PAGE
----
The Uasin Gishu County Department of Health, on Wednesday held a meeting with officials from the Kenya Medical Research Institute (KEMRI).

The objective of this meeting was to establish a collaboration between the County and KEMRI in addressing and managing the challenges faced by the healthcare sector within the county.

During the meeting, County Executive Committee Member for Health Services Dr. Abraham Serem emphasized various challenges, including the reliance on the national Government for data.

He expressed the Department’s willingness to collaborate with KEMRI.

Dr. Serem said that the partnership with KEMRI, will enhance its capacity to collect and analyze data independently, leading to more informed and effective decision-making in the future.

He said their effort to collaborate will contribute significantly towards building a strong healthcare system capable of delivering high-quality services.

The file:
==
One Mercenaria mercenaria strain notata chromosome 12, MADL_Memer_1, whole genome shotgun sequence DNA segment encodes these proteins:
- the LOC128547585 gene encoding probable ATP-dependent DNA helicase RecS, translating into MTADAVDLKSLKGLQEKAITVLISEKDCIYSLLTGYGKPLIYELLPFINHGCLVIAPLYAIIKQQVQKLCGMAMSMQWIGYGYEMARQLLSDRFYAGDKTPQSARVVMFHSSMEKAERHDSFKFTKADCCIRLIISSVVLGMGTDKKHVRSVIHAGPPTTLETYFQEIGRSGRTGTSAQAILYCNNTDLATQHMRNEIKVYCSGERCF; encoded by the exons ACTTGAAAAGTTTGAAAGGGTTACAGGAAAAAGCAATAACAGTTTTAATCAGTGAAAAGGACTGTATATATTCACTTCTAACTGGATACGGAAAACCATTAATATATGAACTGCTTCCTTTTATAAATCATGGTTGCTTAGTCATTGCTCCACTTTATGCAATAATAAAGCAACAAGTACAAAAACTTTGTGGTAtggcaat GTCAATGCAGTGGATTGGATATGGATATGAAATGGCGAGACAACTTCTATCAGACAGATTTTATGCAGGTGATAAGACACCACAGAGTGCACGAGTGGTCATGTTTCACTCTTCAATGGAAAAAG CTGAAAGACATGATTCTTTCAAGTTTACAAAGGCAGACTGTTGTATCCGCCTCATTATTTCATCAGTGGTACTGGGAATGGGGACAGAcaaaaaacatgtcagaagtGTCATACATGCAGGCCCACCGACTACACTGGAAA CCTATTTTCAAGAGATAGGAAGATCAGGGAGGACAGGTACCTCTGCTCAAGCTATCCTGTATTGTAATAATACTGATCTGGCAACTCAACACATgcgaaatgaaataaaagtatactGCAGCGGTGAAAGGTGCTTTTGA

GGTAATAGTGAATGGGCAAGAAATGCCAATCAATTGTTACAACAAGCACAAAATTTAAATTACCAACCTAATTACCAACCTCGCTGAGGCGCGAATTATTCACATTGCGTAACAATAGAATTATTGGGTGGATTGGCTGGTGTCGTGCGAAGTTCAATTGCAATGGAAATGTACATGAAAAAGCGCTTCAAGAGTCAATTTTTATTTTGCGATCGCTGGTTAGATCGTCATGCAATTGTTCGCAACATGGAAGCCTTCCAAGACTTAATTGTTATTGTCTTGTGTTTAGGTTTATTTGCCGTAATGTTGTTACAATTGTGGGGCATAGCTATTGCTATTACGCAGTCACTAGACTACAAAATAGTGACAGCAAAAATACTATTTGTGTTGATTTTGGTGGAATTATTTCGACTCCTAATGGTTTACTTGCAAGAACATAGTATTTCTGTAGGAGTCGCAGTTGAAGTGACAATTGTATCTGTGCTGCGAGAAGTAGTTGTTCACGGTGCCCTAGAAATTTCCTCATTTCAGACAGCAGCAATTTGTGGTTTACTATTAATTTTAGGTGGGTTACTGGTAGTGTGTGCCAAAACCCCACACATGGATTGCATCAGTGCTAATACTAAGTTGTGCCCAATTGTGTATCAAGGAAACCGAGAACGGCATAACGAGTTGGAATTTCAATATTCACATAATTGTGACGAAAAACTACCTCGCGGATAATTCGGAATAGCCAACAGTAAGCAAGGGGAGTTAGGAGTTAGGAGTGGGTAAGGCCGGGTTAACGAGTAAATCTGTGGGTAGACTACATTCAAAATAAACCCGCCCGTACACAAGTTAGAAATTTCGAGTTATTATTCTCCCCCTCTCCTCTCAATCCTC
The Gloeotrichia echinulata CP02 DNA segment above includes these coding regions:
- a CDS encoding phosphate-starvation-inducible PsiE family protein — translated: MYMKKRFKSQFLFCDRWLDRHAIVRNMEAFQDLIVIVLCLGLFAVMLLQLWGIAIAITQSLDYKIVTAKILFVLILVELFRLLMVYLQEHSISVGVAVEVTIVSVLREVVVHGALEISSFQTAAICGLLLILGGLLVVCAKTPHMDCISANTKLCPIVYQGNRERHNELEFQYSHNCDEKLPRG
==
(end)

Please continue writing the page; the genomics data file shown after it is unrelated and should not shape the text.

“The collaboration with KEMRI signifies a giant leap forward in the county’s quest to provide comprehensive and innovative healthcare solutions,”said Dr. Serem.

Chief Officers Dr. Joyce Sang (Clinical Services) and Dr. Paul Wangwe (Promotive Health), stressed the importance of efficient disease surveillance and control.

They said that KEMRI has considerable expertise in this area and has played a key role in handling outbreaks like Ebola and COVID-19.

They expressed their interest in gaining knowledge from KEMRI’s proficiency and applying effective strategies for disease surveillance and control in Uasin Gishu County.

KEMRI’s Regional Coordinator, Dr. Joseph Mutai, emphasized the importance of establishing a sustainable funding model for research projects. He acknowledged that various institutions conduct research but often hesitate to share their findings, despite having the same objective.

Dr. Mutai stressed the need for sufficient budget allocation from the national government to support health development at the county level.

On his part Dr. Aggrey Mokaya, a senior research scientist from the KEMRI graduate school, emphasized the importance of making research agendas accessible to both the county and national governments. This inclusivity ensures that valuable research outcomes can be utilized effectively for the benefit of all.